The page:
I went to my daughter's primary school play yesterday. She was very good, as was the production. The head talked very briefly at the end of the show that its purpose was to 'make memories'. I couldn't agree more.
I attended another memory-making event today in the form of a graduation ceremony. Oleg Liber was receiving an Honorary Doctorate, along with ('Big!') Sam Allardyce.
Memory plays such an important role in learning. We often say that something has been learnt if it is 'remembered' (spellings, tables, for example). But these memories are very interesting. If the distributed cognition crowd are right (and I'm beginning to think they are), then memories are not in the head, but dependent on the context within which people live their lives. Events like graduations and school plays are special contexts, and with special contexts come significant moments of 'personal bio-psychosocial organisation'. The 'memory' is in the organisation - particularly in relation to the context it occurs in.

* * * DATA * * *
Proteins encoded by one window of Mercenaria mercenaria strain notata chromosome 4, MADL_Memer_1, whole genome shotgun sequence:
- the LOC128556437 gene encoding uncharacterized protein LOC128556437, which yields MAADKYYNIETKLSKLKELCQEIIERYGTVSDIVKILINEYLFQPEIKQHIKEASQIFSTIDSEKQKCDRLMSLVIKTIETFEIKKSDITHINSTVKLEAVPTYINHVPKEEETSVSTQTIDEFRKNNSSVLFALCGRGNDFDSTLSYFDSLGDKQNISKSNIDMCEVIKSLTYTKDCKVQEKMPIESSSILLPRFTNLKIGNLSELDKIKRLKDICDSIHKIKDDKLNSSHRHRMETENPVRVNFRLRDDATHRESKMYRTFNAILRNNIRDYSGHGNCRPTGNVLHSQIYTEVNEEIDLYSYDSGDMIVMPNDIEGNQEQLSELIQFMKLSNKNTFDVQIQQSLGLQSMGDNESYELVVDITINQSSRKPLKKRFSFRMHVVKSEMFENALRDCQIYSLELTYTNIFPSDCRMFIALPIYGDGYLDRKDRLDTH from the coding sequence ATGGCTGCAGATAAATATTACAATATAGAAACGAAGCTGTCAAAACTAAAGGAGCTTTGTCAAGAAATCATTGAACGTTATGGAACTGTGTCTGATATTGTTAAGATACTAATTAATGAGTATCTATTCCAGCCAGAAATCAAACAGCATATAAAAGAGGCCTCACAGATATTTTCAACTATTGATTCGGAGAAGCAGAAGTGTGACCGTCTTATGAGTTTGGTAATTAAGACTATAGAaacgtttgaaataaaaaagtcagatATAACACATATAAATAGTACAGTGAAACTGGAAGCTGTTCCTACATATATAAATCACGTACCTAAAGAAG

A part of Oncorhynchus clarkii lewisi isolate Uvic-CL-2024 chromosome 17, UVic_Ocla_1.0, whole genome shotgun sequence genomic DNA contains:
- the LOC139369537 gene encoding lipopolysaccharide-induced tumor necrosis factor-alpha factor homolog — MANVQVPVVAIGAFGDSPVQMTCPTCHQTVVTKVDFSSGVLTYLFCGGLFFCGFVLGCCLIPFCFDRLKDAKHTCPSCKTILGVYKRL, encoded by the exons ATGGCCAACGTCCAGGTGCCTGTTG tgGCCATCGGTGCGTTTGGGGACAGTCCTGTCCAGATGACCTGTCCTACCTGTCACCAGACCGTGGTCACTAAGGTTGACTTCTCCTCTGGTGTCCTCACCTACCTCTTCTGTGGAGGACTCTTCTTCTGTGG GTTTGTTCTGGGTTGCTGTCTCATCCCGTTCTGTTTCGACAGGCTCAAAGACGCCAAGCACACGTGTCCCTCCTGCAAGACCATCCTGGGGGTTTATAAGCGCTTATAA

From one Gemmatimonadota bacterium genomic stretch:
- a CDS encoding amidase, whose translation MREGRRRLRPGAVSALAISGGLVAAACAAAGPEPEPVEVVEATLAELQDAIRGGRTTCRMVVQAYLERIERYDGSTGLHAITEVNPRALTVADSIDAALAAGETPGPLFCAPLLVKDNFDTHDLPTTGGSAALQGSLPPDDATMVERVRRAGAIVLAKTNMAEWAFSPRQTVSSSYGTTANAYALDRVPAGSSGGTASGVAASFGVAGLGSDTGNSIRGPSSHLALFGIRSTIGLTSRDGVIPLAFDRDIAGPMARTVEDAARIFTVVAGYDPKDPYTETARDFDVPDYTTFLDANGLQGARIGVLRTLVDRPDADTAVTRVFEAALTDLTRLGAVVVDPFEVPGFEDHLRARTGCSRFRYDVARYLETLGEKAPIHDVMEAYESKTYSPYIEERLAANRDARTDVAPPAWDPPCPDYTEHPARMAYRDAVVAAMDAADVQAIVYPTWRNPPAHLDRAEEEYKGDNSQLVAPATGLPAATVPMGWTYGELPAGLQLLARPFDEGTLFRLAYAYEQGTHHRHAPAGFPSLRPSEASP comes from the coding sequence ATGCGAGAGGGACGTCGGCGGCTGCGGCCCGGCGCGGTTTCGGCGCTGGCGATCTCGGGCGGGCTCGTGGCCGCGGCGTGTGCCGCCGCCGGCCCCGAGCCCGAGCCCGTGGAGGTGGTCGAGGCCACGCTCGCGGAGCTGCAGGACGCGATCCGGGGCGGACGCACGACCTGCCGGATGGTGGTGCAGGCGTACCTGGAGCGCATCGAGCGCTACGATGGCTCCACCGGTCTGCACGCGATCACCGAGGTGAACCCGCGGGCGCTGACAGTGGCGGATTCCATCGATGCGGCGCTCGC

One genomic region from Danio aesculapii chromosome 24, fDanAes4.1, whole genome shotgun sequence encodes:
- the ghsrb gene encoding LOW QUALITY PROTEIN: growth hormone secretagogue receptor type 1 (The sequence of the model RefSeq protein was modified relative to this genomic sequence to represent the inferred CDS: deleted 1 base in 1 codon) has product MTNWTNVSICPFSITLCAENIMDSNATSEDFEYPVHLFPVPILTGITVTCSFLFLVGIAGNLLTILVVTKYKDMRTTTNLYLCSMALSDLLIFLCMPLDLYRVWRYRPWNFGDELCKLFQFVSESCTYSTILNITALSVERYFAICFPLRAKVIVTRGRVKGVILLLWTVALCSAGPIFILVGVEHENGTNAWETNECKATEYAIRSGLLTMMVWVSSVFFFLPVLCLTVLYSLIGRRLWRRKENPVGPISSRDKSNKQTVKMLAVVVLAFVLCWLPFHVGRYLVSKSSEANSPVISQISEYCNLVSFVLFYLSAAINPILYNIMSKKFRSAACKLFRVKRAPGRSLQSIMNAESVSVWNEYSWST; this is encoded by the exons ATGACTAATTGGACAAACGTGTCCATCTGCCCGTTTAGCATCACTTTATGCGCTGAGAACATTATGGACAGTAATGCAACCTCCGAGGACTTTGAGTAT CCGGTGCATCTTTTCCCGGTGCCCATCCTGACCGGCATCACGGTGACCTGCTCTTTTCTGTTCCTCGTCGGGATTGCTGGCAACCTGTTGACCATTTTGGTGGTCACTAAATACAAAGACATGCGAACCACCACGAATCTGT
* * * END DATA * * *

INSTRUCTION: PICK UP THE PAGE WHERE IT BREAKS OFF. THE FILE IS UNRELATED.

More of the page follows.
When it is recalled, the essence of the event is important. (The essence may be the trigger...) And the essence of the event is usually something significant, dignified, maybe joyful: the triviality of learning, teaching and assessment leads directly to something more substantial, human and eternal.